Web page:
New UKM Programme To Help Combat Dengue Fever
By Saiful Bahri Kamaruddin
Pix Shahiddan Saidi
BANGI, 7 July 2015 – The National University of Malaysia (UKM) will take part in a community project to help neighborhoods curb Dengue fever by distributing and teaching residents to use a new Anti-Dengue kit in three states which recorded the highest number of cases this year.
For that purpose UKM and two companies Inno Biologics Sdn Bhd and Entogenex Industries Sdn Bhd entered into a memorandum of agreement (MoA), a memorandum of understanding (MoU) and a research agreement to carry out a project dubbed Dengue-free Community (KBD), a flagship project by the Ministry of Science, Technology and Innovation (MOSTI).
The collaboration for the social impact programme for dengue control was signed here today by UKM Vice-Chancellor Prof Datuk Dr Noor Azlan Ghazali, while EntoGenex and Inno Biologics were represented by their Director Dr Neil Ranaweera and Senior Vice-President Mohd Yusri Bulat respectively.
Prof Noor Azlan said UKM’s has a track record of being a solution-provider in testing and researching products.
“UKM has set up a dengue-free teams consisting of 100 volunteers which will be sent to high-risk neighbourhoods with the help of the local councils and which would be trained to use the kit to combat the scourge,” Prof Noor Azlan explained.
Dr Ranaweera, in his opening remarks, said the new kit is a comprehensive set of tools consisting of insect repellant, spray and Trypsin-based wet larvicide that UKM had helped developed and tested to be used against the Aedes aegypti mosquito.
“EntoGenex has a long established cooperation with UKM – seven years in fact with the Faculty of Health Sciences. This is a ground-breaking technology, thanks to MOSTI for providing grants,” he said.
However, the collaboration extends beyond FHS, as the expertise of the Graduate School of Business (GSB) is also being tapped.
“GSB will partner with Inno Biologics and EntoGenex to to implement commercialization of the various dengue-control tools,” Dr Ranaweera added.
EntoGenex executive director Tunku Naquiyuddin Tuanku Jaafar, who is also UKM Pro-Chancellor, told the UKM News Portal that one of the products in the kit – the MOUSTicide is so-named because ‘Moust’ is French for ‘mosquito’.
“It is not a compound to kill mice, as many people had thought when first seeing the label,” he clarified rather amusingly.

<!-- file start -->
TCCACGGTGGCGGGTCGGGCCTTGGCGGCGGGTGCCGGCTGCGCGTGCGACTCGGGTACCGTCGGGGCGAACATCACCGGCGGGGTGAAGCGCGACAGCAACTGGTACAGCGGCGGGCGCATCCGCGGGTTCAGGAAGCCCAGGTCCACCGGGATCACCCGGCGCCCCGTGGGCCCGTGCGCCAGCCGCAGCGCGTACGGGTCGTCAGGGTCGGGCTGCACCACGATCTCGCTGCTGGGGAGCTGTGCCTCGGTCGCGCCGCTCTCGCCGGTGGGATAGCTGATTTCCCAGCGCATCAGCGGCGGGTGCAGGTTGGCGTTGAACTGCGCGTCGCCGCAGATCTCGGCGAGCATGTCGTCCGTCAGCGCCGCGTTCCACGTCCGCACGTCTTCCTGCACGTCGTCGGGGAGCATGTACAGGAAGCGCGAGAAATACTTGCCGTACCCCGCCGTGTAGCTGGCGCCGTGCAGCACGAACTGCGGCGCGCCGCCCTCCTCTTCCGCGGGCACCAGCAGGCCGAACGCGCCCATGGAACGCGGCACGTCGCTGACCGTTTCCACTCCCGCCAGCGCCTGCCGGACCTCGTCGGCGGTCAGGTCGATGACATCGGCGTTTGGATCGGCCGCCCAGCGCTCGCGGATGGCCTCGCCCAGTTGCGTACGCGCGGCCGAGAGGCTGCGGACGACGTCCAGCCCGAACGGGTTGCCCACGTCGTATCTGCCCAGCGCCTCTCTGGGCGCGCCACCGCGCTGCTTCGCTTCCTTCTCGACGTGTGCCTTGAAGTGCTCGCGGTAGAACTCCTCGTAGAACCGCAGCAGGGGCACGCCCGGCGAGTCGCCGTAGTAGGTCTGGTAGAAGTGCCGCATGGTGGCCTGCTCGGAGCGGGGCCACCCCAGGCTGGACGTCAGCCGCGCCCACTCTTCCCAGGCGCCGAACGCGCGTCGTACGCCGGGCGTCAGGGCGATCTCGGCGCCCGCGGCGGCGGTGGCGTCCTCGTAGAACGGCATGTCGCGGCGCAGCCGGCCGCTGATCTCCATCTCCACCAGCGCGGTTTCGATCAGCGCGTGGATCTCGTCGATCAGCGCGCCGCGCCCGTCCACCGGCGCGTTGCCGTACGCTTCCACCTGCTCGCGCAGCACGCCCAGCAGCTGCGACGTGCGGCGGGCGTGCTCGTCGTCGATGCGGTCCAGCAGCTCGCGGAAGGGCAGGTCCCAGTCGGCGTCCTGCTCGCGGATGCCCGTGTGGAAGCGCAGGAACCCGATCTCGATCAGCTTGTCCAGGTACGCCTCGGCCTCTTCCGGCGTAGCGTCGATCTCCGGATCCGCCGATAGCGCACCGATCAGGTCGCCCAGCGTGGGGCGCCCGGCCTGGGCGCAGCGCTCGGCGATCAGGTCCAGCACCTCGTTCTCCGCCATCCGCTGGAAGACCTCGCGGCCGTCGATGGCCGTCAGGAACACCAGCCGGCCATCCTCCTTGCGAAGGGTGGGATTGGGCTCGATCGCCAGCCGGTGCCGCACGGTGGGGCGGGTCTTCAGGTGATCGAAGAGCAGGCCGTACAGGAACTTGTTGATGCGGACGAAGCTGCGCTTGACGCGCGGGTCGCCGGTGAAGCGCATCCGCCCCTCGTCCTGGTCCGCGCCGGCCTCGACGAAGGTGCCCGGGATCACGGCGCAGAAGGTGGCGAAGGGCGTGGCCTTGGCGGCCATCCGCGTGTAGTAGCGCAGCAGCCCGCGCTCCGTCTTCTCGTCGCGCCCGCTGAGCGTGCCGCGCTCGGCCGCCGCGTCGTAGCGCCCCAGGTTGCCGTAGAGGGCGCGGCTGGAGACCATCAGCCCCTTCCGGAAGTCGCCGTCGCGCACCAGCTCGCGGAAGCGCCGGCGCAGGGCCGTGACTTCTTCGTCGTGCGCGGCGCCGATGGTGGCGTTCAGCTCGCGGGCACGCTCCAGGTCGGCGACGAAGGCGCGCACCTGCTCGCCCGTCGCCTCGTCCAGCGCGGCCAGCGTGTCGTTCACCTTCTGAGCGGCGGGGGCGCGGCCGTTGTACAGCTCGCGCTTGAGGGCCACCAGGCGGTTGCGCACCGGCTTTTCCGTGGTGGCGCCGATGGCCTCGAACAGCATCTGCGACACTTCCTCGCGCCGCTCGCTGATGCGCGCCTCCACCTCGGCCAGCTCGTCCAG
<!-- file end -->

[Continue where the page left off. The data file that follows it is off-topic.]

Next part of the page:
Tunku Naquiyuddin said the products had been sold in Singapore and Philippines, where it had shown good results.
“The programme is holistic and very targeted in combating dengue. We will be using a four step plan, known as REAP – reduce, educate, activate and prevent,” he said.
He said while the government could introduce many programmes to fight against dengue, the community still played a big role.
“The onus is on the community to ensure that their backyard is not a breeding ground,” he added.
A team from the Faculty of Health Sciences led by Prof Dr Sallehudin bin Sulaiman and Dr Hidayatulfathi Othman successfully carried out simulated field trials on the Entogenex Insect repellant and tested mosquito larvicide products based on Trypsin in Bangi back in 2010.
Prof Sallehudin and Dr Hidayatulfathi also did tests to evaluate the effectiveness of Trypsin-based larvicide which contained rice husks and wet powder formulation.
Dr Hidayatulfathi said her team had done the tests very thoroughly and had left no stone unturned.
“We found that the MOUSTicide worked not only on the larvae of Aedes Aegypti, but with other mosquitoes as well, including the maggots of the Anopheles mosquito that transmits Malaria,” she said.
However, she reassured consumers that the compounds are safe for humans and other animals and the substances can be poured into aquarium water safely without harming fish.
She added that the kit is still a work in progress and that the products should be exported.